I had to tone down the language after a few weeks when the Mail received a complaint from an angry man in Kent. And one or two rude bits were cut out, on the basis of too much information. But overall,the Mail has been the most generous and adventurous of employers.

Shelf Life the book was not a foregone conclusion, however. Indeed, after three major publishers turned it down, I was beginning to feel it wouldn’t be. Until Judith and Ebury Publishing – under the large umbrella of Random House – came onto the scene and said “We’d like to do it.” And so together we have.

It remains pretty faithful to the newspaper columns, because it’s all about the characters and events and they haven’t changed. Sapphy, Winston, Faith, Casper, Pinocchio, Toad, Mohammed, Brian, Kong, et al, are all there. But in book form, the pace can slow a little; some language can return to Anglo-Saxon authenticity; some rude bits can squeeze back in and there’s space for a little more reflection. In terms of the story line in the Mail, we get up to about October 2008.

And then a couple of weeks before the book went off to press, a nice surprise – comedian, author and philanthropist Tony Hawks came in with his support. He read the manuscript, enjoyed it and was kind enough to say: ‘Simon Parke has managed to do something remarkable. He has taken the ostensibly “ordinary” world of a supermarket and turned it into an entertaining classroom where we can learn important lessons, whilst having fun at the same time. A great read.’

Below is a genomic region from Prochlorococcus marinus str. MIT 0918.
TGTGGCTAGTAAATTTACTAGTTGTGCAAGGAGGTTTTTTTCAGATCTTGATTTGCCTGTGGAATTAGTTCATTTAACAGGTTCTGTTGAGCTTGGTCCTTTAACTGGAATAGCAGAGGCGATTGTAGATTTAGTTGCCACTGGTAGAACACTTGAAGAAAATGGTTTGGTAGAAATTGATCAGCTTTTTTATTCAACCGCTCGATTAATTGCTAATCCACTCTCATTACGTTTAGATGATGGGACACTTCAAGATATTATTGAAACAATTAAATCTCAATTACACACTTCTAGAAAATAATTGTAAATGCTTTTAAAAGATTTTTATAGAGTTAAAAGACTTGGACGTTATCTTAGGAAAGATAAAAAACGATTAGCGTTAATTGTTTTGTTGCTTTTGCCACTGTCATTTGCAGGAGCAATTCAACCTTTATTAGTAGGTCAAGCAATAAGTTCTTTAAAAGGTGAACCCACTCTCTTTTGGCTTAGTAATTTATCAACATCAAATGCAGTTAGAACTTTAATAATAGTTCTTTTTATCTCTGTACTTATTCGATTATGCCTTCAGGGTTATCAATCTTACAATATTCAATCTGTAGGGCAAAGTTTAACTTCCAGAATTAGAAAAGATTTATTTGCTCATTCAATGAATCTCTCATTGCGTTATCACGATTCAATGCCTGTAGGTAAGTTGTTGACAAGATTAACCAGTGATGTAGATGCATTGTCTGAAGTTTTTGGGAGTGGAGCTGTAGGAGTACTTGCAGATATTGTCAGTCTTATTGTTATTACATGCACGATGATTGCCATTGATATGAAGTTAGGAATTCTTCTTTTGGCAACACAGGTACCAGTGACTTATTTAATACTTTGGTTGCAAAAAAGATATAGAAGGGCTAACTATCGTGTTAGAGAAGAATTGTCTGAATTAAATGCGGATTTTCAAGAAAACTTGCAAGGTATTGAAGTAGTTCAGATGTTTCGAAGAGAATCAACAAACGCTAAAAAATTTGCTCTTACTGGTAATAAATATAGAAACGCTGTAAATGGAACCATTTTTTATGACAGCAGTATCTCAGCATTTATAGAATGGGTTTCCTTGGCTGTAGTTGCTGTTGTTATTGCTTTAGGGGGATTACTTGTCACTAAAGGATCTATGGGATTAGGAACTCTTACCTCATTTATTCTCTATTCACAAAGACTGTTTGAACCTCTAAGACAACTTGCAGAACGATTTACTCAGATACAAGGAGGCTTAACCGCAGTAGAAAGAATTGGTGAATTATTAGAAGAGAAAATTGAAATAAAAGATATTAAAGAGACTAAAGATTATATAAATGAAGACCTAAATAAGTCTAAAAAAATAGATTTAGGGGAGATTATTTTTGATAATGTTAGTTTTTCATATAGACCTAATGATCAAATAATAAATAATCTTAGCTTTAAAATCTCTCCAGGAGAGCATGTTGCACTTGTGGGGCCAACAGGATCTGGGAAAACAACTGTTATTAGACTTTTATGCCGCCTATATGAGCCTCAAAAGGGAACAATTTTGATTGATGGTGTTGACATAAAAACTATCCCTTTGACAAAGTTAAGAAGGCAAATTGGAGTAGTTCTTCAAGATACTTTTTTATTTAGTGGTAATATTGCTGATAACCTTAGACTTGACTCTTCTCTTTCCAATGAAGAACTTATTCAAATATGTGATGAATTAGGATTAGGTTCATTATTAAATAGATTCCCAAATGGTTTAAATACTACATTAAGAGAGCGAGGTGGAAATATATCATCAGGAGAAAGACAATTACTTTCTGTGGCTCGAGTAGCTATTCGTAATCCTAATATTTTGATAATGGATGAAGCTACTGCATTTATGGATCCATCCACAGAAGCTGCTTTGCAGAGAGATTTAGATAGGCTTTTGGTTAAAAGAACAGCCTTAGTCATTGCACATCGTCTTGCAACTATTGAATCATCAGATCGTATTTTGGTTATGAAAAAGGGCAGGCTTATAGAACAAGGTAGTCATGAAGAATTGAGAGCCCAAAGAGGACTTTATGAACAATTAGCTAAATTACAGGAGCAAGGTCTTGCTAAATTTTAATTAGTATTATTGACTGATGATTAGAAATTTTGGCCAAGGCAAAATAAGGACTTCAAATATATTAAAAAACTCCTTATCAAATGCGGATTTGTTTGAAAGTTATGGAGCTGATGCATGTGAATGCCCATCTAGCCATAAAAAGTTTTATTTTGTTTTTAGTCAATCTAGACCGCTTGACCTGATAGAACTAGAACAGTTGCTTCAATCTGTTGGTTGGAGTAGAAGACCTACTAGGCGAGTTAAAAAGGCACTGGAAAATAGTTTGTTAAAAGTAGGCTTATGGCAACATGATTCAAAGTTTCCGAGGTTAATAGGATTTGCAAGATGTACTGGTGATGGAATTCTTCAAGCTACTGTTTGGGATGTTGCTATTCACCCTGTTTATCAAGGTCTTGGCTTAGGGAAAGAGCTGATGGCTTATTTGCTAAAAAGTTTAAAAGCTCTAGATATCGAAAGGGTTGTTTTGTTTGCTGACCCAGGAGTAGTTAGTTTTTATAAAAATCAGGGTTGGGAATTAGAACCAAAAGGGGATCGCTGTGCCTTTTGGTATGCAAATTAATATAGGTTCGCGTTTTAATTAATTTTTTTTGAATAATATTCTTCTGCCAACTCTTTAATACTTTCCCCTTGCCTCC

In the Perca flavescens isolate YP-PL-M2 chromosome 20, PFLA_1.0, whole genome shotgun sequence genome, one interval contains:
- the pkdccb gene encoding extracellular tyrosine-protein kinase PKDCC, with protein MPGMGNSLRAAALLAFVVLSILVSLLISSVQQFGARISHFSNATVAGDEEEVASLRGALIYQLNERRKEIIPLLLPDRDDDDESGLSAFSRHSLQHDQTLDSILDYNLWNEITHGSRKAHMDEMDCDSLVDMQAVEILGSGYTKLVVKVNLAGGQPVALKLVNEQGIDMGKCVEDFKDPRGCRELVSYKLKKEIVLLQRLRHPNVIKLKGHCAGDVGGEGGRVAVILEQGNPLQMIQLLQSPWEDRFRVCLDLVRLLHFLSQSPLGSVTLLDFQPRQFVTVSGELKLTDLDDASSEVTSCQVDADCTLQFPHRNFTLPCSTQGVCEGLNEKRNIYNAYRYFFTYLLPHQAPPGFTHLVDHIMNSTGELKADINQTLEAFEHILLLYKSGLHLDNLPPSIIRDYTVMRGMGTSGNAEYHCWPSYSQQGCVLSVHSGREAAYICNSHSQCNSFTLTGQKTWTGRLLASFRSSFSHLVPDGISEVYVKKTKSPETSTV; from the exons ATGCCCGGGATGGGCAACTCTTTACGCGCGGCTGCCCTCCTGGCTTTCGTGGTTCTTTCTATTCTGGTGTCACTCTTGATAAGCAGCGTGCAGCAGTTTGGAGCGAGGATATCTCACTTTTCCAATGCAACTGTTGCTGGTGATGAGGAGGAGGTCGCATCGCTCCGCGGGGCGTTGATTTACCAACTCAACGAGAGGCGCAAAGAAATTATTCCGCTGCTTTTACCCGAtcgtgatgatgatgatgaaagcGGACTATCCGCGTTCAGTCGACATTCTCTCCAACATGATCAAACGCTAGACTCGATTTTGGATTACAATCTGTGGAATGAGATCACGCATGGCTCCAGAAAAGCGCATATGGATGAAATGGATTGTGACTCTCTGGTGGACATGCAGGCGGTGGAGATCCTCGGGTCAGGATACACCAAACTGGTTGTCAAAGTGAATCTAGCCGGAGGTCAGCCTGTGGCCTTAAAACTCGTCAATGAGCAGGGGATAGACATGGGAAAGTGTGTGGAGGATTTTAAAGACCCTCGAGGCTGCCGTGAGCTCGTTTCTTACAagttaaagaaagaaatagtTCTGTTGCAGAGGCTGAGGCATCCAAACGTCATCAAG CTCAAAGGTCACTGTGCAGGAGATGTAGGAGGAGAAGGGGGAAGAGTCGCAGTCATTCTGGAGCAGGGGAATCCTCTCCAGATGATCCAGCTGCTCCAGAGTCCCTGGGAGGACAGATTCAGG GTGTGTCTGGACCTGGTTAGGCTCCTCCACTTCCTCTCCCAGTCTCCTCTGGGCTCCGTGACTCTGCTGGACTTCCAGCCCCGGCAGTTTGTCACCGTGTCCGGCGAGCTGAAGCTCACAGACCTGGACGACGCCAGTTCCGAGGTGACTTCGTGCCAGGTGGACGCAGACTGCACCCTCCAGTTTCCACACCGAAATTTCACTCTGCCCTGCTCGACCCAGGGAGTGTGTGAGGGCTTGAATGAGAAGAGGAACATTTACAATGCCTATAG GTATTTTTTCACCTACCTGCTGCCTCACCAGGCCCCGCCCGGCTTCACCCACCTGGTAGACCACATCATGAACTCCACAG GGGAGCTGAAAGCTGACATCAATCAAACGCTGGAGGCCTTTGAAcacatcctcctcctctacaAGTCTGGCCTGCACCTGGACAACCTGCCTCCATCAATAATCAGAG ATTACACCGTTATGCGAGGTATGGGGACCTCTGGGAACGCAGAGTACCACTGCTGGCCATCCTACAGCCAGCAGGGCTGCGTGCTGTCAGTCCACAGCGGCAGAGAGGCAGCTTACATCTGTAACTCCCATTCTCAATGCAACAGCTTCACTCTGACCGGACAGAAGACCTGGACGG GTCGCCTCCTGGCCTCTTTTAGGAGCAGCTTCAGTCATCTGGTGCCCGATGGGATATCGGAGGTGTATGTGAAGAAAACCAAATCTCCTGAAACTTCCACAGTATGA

So it’s come a long way from a few rough jottings on a cheap memory stick from Argos. For that, I am indebted to kind and supportive people like Richard, Chloe, Harry, Simon J, Paul and Judith; and the washing machine, of course; because without him and his destructive spin, Chloe never have borrowed my memory stick. Life, eh?!

Shelf Life the book is published by Ebury Publishing under their Rider imprint. It’s available at all good book stores, and probably some quite poor ones as well. Whether the supermarkets will stock it, I couldn’t say. Truth hurts.

An Amazon reviewer said: ‘This is a superb book. Simon Parke felt compelled, after 20 years, to give up his job of Parish Priest, but found the only place willing to take him on was a supermarket on their shop floor. From this unpromising and potentially gloomy starting point, Parke manages to craft a book that is full of insight, humour, wisdom, and poignancy. It has a wonderful lightness of touch, very funny lines and observations, and utterly convincing character portraits as we become acquainted with his colleagues and regular customers. It’s a very revealing insight into the workings of our major supermarkets - his trip to the gleaming headquarters to represent a colleague in a tribunal particularly harrowing in its contrast with the working environment of those facing the customers on the front line. It’s deceptively simply written, completely without pretension, yet in gently reminding us of the consumer age in which we live, extremely salutory. Thoroughly recommended.’